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Reflect on Tech-Related Moodiness This Winter Break

December 4, 2018

Reflect on Tech-Related Moodiness

These days, it’s difficult to escape from the pull of smartphones, tablets and other technology. Devices can be helpful and fun – but they’re always with us, and they’re always on. Kids and teens feel the constant lure to post personal updates, check their “likes,” respond to a constant influx of messages and scroll infinitely through social media apps. What effect can this endless stream of images and information have on young people?

Not surprisingly, being “plugged in” has a dramatic effect on the young mind. Teens, in particular, feel a certain pressure to engage in their social lives all day, every day, which can be overwhelming and can magnify the emotions that are already intensified during rough teenage years.

Tech-related depression is spiking in teens, which is something parents should take very seriously as addiction-related depression can have very dangerous implications. Medical Xpress cites a study that links smartphone usage with hopelessness, suicidal tendencies and suicide in teens.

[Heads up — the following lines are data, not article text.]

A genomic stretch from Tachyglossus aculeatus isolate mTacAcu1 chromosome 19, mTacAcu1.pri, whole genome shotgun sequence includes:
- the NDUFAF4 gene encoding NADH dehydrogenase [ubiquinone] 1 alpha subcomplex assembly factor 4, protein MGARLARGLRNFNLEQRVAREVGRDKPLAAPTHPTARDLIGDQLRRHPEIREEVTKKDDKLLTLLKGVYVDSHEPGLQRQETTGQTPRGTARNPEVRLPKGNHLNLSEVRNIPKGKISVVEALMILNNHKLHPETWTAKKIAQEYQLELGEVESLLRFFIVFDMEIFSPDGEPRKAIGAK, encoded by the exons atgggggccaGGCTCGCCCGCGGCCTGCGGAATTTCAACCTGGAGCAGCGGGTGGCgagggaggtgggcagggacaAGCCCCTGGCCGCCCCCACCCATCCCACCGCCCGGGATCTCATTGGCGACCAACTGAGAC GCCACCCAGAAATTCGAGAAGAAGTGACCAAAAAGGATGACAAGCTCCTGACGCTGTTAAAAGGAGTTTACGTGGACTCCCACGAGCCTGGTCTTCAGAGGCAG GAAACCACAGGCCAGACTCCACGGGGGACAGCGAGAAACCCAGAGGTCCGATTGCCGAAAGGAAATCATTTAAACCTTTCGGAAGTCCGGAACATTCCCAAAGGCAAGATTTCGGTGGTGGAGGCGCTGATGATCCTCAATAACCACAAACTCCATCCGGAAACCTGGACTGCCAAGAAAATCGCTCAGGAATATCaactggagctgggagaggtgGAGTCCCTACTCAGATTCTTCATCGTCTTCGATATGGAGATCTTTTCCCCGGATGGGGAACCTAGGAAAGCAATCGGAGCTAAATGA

So what can parents do? Ask your teen if they feel addicted to alerts, or if they can take a break from the smartphone for a few hours. Find some activities that your teen can relate to that can help you establish intimacy and closeness without documenting every moment on social media. Be gentle in asserting boundaries between your teen and their devices – and be mindful that as far as they know, digital interactions may feel very real. Finally, as is often the case with mood disorders, model positive behavior. Try to avoid long silences in which both of you are on your phones. Keep your device usage to a minimum when you’re with your teen.

When mood disorders and tech addiction become serious, there is a very real danger that teens might withdraw socially or express suicidal tendencies. When other treatment options aren’t giving your family the results you need, you might want to consider residential treatment. Our START program provides the inpatient support teens need to manage severe depression and addictive behavior.